Remember When

  • Pentecost comes to Bahamas, via Lowe

    Just like any other military branch, the U.S. Air Force has always had more than its share of spit-and-polish rules and regulations.

    Now, don’t get me wrong; there’s nothing wrong with that.

    But sometimes, those rules didn’t always get obeyed, especially by Capt. Lowe when we were stationed at the Air Force Missile Center in Florida.

    Now the good captain, thanks to his occasional copilot and courageous confidant, Jasper Newton “Jack” Daniel, was known for bending those regulations almost to the breaking point.

  • Siren switch puts me in a bind

    On a very cold afternoon, I stood by the old North Bridge in Concord, Mass., trying to get a good handle on what happened on this patch of land more than 200 years ago.

    It was here, on April 19, 1775, where about 500 militia fought and defeated three companies of the King George’s troops.

    Romanticized in hundreds of history books, the “shots were heard around the world” signaled the start of the American Revolution.

    It kind of reminds me of the two shots America fired 65 years ago this week to end the war of all wars.

  • Ice man is king of summer

     Just a few months ago, Mama and Aunt Bess were drawing off water in spare pots, pans and a wash tub or two because our pipes were frozen.

    It’s now late July and as hot as blue blazes. Nothing is freezing.

  • I can swim like an anchor

    Every time, I see a youngster splashing in a swimming pool, I stare at my feet.

    Among the things I never mastered was learning to swim.

    My inability to tread water was a great embarrassment, but I just couldn’t muster up enough gumption to learn.

    In later life, aboard troop ships, I always made it a point to become overly familiar with every lifeboat. But I’m getting a little ahead of myself.

    You know, I would’ve made a good anchor. For some reason, whenever I jumped into a body of water, I automatically sank to the bottom.

  • I didn't make the cowboy picture

    Somebody a lot smarter than me once said, “Into every life, a little rain must mess everything up.”

    Well, it was pretty close to that, anyhow.

    And for me, things had gotten pretty messed up and the only one to blame it on was me.

    Mama didn’t have a mean bone in her body, but when I crossed her, she made life around here real rough.

    When I came home from school on Friday, I sorta messed around and didn’t get all my chores done.

  • Wagons still get my full attention

    A recent visit to the Amish Farmers’ Market at Mechanicsville, Md., has me looking back. I never grow tired of seeing horses and wagons.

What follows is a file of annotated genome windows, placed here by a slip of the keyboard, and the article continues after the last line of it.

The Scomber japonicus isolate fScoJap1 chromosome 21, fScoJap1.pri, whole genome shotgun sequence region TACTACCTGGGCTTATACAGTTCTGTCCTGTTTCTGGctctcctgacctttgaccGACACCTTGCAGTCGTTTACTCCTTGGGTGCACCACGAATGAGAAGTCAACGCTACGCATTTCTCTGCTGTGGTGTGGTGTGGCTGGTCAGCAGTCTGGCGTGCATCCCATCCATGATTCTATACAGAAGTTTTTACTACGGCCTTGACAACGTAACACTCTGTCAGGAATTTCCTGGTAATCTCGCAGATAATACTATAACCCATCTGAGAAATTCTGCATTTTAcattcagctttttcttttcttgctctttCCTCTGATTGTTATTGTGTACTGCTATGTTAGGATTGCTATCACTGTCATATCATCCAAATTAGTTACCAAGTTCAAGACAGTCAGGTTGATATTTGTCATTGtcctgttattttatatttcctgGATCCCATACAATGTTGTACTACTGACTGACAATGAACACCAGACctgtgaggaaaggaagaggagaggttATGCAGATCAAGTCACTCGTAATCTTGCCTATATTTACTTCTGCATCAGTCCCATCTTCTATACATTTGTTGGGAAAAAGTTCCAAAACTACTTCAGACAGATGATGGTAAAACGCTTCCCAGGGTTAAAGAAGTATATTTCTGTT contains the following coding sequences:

The sight of them prompted us to stop and buy some fresh tomatoes and cucumbers.

    Shucks, that means the fresh corn and Georgia cannonball (watermelon) harvest should be arriving any day via wagon.

    You know, there was a time when mule and horse-drawn wagons were  common sights in Lancaster’s business district.

  • Here's to you, Paul Revere

    My memory is decent, but I just register a blank for Independence Day celebrations when I was a youngster.

    What I mostly remember is everybody mentioning that it was hot as the Fourth of July in our classroom at Chesterfield Grammar School a couple of months before the holiday ever rolled around.

    I was up to speed on old Ben Franklin and George Washington. Paul Revere was a real favorite of mine. If anybody  needed to know about him, all they had to do was ask. Funny thing, though, with school out for the summer, nobody ever did.

  • Little Ben can still get me to grin

    Some days, there’s not a whole lot of grandfathering stuff to do. We decided to tour the Maryland countryside with our granddaughter, who was shopping for a home nearer her workplace.

    The cost of real estate in the greater Washington, D.C., area is outrageous. I guess everything is geared to the cost of living for diplomats, public servants, elected representatives and those looking to get elected.

    One lead seemed promising. We saddled up and headed out in search of it like a herd of thirsty horses smelling fresh water from a stream.

  • Heed my fatherly doughnut wisdom

    You know, fathers are always full of sage advice and catchy phrases.

    They gave it to us whether we wanted it or not.

    That comes with being the family patriarch. Just like with Uncle Sam, rank does have its privileges. I’m the one who is enjoying giving the advice, now.

    I heard my dad, the late Major Evans, say more than once, “Son, nothing comes free. There is always a price to pay.”

    That’s as true now as it was 70 years ago. I’ll prove it.

  • The devil knows my weakness

    Mrs. Sam Marks had been teaching us Bible stuff in Sunday school class for a while and I was finally starting to get the hang of some of it.

    Our latest lessons centered on the 10 Commandments. Most of ’em seem to make sense, but I was having a little trouble understanding just what “Thou shalt not covet” meant.

    “It means that we should not wish for things our friends have,” she said.

    Boy, that one was tough to swallow, especially if what you were coveting was a genuine leather cowboy holster set.